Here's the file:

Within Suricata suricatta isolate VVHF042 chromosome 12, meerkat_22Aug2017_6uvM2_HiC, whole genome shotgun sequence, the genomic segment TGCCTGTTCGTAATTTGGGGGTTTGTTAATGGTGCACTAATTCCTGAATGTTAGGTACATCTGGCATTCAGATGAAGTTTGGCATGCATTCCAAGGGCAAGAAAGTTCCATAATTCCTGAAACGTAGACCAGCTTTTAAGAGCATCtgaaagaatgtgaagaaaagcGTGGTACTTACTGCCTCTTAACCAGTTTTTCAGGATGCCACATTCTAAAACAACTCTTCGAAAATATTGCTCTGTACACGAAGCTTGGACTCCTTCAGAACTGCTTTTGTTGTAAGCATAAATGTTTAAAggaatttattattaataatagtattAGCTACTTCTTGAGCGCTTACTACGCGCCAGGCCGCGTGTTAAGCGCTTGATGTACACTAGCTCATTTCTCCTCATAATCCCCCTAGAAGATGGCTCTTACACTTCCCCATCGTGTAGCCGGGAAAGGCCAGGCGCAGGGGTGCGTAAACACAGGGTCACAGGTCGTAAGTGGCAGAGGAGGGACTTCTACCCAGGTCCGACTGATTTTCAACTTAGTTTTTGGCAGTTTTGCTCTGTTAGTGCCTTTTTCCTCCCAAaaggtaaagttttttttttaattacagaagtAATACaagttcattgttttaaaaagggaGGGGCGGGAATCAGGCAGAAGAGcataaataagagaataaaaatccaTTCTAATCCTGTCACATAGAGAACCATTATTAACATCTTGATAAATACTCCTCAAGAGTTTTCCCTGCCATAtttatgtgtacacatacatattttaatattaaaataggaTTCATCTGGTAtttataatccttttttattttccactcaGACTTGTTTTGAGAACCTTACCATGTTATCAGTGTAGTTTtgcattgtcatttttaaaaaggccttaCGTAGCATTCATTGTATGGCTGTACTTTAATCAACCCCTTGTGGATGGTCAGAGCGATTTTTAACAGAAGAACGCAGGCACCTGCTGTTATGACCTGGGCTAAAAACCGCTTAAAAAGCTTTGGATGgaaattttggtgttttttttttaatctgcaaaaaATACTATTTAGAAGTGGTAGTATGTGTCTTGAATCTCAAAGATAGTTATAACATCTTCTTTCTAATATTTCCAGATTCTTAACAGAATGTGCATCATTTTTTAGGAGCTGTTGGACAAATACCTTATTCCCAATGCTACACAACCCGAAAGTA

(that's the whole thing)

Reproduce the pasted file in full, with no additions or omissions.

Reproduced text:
Within Suricata suricatta isolate VVHF042 chromosome 12, meerkat_22Aug2017_6uvM2_HiC, whole genome shotgun sequence, the genomic segment TGCCTGTTCGTAATTTGGGGGTTTGTTAATGGTGCACTAATTCCTGAATGTTAGGTACATCTGGCATTCAGATGAAGTTTGGCATGCATTCCAAGGGCAAGAAAGTTCCATAATTCCTGAAACGTAGACCAGCTTTTAAGAGCATCtgaaagaatgtgaagaaaagcGTGGTACTTACTGCCTCTTAACCAGTTTTTCAGGATGCCACATTCTAAAACAACTCTTCGAAAATATTGCTCTGTACACGAAGCTTGGACTCCTTCAGAACTGCTTTTGTTGTAAGCATAAATGTTTAAAggaatttattattaataatagtattAGCTACTTCTTGAGCGCTTACTACGCGCCAGGCCGCGTGTTAAGCGCTTGATGTACACTAGCTCATTTCTCCTCATAATCCCCCTAGAAGATGGCTCTTACACTTCCCCATCGTGTAGCCGGGAAAGGCCAGGCGCAGGGGTGCGTAAACACAGGGTCACAGGTCGTAAGTGGCAGAGGAGGGACTTCTACCCAGGTCCGACTGATTTTCAACTTAGTTTTTGGCAGTTTTGCTCTGTTAGTGCCTTTTTCCTCCCAAaaggtaaagttttttttttaattacagaagtAATACaagttcattgttttaaaaagggaGGGGCGGGAATCAGGCAGAAGAGcataaataagagaataaaaatccaTTCTAATCCTGTCACATAGAGAACCATTATTAACATCTTGATAAATACTCCTCAAGAGTTTTCCCTGCCATAtttatgtgtacacatacatattttaatattaaaataggaTTCATCTGGTAtttataatccttttttattttccactcaGACTTGTTTTGAGAACCTTACCATGTTATCAGTGTAGTTTtgcattgtcatttttaaaaaggccttaCGTAGCATTCATTGTATGGCTGTACTTTAATCAACCCCTTGTGGATGGTCAGAGCGATTTTTAACAGAAGAACGCAGGCACCTGCTGTTATGACCTGGGCTAAAAACCGCTTAAAAAGCTTTGGATGgaaattttggtgttttttttttaatctgcaaaaaATACTATTTAGAAGTGGTAGTATGTGTCTTGAATCTCAAAGATAGTTATAACATCTTCTTTCTAATATTTCCAGATTCTTAACAGAATGTGCATCATTTTTTAGGAGCTGTTGGACAAATACCTTATTCCCAATGCTACACAACCCGAAAGTA